PPBF: The Shopping Basket

ShoppingBasketCoverAuthor/Illustrator: John Burningham
Publisher: Candlewick Press, 1996 (originally published by Jonathon Cape, 1980)
Age: 3-5
Themes: shopping, city life, problem solving
Opening“Run down to the store for me, will you, Steven, and buy six eggs, Five bananas, four apples, three oranges for the baby, two doughnuts, and a bag of chips for your snack. And leave this note at Number 25.”
Summary: (from my library catalog) On his way home from a quick trip to the store, Steven encounters several marauding animals ready to relieve him of his goods.

ShoppingBasket1st.jpgWhy I like this book: this book embodies what I love so much about John Burningham’s work: he incorporates something to learn without hitting kids over the head, gives a child character’s imagination full credit, and in the illustrations he also packs in humor and emotion in just the right amounts. Brilliant!

ShoppingBasket2.jpgResources/Activities: go shopping with a list; think about who might approach you wanting any of the items on your list and why; make a note of different scenes you pass along the way; did you forget anything on the list?

ShoppingBasket3For more Perfect Picture Book picks with teacher/parent resources, check out the list on Susanna Hill’s blog HERE.

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PPBF: Move Over, Rover!

MoveOver,Rover!CoverAuthor: Karen Beaumont
Illustrator: Jane Dyer
Publisher: Harcourt, 2006
Age: 2-5
Themes: animals, shelter, sharing
OpeningRover’s in the dog house, chewing on a bone. What a day to romp and play! Too bad he’s all alone.
Summary: (from my library catalog) When a storm comes, Rover expects to have his doghouse all to himself but finds that various other animals, including a skunk, come to join him.

MoveOver,Rover!1Why I like this book: This is a great rhyming read aloud with a stinky surprise ending! Perfect for toddlers.

MoveOver,Rover!2Resources/Activities: a good companion read to The Mitten; try putting this on as a pre-school play, narrated by a parent or teacher; discuss how animals seek shelter in a storm.

MoveOver,Rover!3For more Perfect Picture Book picks with teacher/parent resources, check out the list on Susanna Hill’s blog HERE.

PPBF: Dylan the Villain

DylantheVillainCoverAuthor/Illustrator: K.G. Campbell
Publisher: Viking, 2016
Age: 4-6
Themes: heroes, villains, friendship
OpeningMr. and Mrs. Snivels were minding their own business, when they happened to have a baby.
Summary: (from my library catalog) Dylan is the baddest little super-villain this side of pre-school? Until he meets the dreaded Addison Van Malice. When their teacher holds a Diabolical Robot Building Contest, Dylan sets out to prove he is the most sinister super-villain of all time.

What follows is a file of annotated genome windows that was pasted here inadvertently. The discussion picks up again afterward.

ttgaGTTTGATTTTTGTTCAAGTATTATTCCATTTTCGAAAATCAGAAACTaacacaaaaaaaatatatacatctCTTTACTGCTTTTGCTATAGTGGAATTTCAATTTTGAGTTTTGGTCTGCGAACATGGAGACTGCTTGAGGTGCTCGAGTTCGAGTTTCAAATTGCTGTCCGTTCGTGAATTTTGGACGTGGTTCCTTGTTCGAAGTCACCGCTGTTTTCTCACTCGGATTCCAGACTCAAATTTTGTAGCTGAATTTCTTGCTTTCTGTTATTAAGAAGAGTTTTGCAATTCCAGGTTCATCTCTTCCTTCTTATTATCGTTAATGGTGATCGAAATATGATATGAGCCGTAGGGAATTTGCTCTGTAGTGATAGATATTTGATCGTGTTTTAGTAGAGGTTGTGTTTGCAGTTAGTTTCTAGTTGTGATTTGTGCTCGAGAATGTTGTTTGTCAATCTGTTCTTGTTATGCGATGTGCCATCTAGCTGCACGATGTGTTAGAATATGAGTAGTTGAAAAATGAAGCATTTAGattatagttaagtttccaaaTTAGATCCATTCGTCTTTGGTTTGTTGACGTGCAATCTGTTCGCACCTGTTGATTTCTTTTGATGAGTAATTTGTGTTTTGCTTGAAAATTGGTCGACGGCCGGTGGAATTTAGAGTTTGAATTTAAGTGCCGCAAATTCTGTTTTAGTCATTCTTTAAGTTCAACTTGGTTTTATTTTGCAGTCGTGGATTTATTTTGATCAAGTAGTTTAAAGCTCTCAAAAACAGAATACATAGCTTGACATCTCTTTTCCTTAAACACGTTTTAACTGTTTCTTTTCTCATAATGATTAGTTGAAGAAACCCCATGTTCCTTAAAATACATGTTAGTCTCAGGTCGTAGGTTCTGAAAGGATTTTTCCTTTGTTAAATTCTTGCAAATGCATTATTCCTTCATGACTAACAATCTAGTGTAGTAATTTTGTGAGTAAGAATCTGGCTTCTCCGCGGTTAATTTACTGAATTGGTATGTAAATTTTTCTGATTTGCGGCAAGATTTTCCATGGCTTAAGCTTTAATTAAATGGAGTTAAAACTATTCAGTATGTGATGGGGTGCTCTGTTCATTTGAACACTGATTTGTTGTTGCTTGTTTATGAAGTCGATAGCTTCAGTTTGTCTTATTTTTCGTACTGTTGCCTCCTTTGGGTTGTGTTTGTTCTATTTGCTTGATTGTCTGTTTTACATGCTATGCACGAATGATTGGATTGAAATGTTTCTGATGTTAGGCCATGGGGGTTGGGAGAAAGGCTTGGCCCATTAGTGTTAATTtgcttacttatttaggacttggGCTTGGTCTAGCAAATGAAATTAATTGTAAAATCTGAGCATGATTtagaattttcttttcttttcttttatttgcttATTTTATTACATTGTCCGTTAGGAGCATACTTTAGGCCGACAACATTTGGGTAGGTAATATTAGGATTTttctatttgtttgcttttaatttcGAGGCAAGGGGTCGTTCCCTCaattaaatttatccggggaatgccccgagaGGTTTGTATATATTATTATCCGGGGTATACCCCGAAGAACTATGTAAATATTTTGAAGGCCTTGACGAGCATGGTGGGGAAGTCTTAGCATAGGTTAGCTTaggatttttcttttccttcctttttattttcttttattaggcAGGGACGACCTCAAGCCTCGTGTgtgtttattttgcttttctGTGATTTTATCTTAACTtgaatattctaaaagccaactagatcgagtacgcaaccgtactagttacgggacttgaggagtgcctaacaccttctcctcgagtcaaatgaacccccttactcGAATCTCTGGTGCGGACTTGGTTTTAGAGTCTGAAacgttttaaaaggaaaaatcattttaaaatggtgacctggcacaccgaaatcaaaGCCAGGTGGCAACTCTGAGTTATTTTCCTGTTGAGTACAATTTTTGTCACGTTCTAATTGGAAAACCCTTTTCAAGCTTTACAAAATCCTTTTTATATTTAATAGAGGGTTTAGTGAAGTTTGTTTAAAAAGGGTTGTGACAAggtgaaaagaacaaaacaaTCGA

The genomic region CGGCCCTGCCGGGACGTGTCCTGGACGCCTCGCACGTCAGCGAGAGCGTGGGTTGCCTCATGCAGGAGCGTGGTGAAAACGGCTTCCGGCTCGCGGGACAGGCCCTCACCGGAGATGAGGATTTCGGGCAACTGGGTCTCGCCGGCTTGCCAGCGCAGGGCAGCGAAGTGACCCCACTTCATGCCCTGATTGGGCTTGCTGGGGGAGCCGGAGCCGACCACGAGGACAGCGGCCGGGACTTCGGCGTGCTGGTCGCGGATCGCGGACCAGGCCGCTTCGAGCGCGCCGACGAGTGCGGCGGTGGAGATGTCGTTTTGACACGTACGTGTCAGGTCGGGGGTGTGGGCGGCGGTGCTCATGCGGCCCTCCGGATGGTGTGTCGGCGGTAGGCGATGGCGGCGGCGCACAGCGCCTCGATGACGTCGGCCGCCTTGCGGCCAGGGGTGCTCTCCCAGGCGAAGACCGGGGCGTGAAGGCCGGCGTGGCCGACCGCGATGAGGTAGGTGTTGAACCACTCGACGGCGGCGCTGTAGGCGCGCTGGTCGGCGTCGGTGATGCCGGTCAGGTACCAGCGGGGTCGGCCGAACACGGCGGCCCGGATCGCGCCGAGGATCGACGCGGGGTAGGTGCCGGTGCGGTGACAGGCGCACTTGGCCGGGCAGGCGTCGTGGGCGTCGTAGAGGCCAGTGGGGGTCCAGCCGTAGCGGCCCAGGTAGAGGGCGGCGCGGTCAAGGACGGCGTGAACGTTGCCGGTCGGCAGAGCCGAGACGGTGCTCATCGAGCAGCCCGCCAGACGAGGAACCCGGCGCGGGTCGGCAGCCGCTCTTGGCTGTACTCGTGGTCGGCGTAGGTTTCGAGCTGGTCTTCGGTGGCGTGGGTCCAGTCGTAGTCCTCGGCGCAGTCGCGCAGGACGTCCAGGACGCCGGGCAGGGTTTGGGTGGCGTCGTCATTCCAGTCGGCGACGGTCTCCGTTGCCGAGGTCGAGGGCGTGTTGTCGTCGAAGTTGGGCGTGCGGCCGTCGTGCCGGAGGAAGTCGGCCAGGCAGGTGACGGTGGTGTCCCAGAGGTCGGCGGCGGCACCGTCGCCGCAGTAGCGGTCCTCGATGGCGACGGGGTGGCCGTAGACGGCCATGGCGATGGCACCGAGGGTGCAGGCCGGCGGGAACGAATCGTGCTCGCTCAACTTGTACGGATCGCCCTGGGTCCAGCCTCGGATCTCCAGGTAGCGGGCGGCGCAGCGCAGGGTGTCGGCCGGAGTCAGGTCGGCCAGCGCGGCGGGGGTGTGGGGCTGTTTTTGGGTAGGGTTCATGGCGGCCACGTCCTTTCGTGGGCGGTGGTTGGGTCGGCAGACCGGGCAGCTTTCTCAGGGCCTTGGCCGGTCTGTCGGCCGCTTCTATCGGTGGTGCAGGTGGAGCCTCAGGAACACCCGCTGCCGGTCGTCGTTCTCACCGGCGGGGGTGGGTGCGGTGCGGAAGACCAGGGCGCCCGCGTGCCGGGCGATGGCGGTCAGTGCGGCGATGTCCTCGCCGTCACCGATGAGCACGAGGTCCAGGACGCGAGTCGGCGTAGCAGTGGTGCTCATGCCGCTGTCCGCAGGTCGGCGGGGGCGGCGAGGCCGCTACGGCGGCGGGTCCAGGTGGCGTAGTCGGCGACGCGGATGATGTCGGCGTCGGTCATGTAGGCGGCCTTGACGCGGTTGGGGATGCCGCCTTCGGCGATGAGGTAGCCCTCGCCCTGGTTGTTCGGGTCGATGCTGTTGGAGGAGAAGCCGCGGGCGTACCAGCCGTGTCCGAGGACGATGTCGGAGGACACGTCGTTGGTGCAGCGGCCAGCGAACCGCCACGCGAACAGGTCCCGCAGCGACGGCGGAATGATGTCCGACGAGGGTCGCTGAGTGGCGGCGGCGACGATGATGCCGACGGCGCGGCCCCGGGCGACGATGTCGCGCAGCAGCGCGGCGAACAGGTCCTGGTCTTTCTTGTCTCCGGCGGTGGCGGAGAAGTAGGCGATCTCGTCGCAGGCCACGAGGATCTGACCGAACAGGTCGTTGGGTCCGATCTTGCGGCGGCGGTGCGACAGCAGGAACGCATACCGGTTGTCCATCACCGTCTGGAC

DylanVillain1Why I like this book: I was taken with the cover, and my interest anchored with the opening line! I especially like the juxtaposition in using soft color and lines, which is quite the opposite of what we usually find in comics or graphic novels portraying villains or superheroes. And of course the dry humor, in both text and illustrations. Although my own child suffers from severe food allergies, I think this will be a good segue into discussing how very dangerous it can be to expose someone to an allergen intentionally, and at the same time let those having to deal with allergies see a little humor in the tragedy of it all.

DylanVillain3Resources/Activities: discuss food allergies and the tragic consequences of exposure; talk about the possible differences between villains and super-heroes, and the different ways their stories can be told; why do you think the author/illustrator chose the colors he did and how do colors amplify what an author wants us to understand about main characters?

DylanVillain4.pngFor more Perfect Picture BooDylanVillain5k picks with teacher/parent resources, check out the list on Susanna Hill’s blog HERE.

 

PPBF: Leave Me Alone

LeaveMeAloneCoverAuthor/Illustrator: Vera Brosgol
Publisher: Roaring Brook Press, 2016
Age: 4-7
Themes: grandmothers, knitting, family
Opening.
Summary: (from the publisher) An epic tale about one grandmother, a giant sack of yarn, and her ultimate quest to finish her knitting.

LeaveMeAlone1.pngWhy I like this book: An editor at Roaring Brook showed me this one back in February, and I have been sooo good at waiting sooo long to share it with you! I love finding picture books with an adult as the main protagonist, and I have totally fallen for this snarky Grandmother! Actually, I fell for the cover straight away! AND it’s a great read-aloud! The superb color palette and beautifully rendered compositions are icing on the cake!

LeaveMeAlone2Resources/Activities: learn how to knit at Imagination Soup: HERE

LeaveMeAlone3For more Perfect Picture Book picks with teacher/parent resources, check out the list on Susanna Hill’s blog HERE.

VeraBrosgol

PPBF: Green Wilma

GreenWilmaCoverAuthor/Illustrator: Sydney Hanson
Publisher: Dial, 1993
Age: 3-6
Themes: frogs, frog habits, dreams
OpeningOne morning, Wilma woke up green, and much to her surprise she sat up on her bed and croaked and started eating flies.
Summary: (from my library catalog) Waking up with a frog-like appearance, Wilma proves disruptive at school as she searches for some tasty flies.

GreenWilma1Why I like this book: A hilarious rhyming read aloud, perfect for those going back to school! The bright illustrations really make the story come to life! A superb classic!

GreenWilma2.jpgResources/Activities: discuss what other habits frogs or toads have that might make it difficult to live in a human world and fit in well; Are all frogs green? What is the difference between a frog and a toad? What kind of frogs and/or toads can you find in your area?

GreenWilma3For more Perfect Picture Book picks with teacher/parent resources, check out the list on Susanna Hill’s blog HERE.

GreenWilma5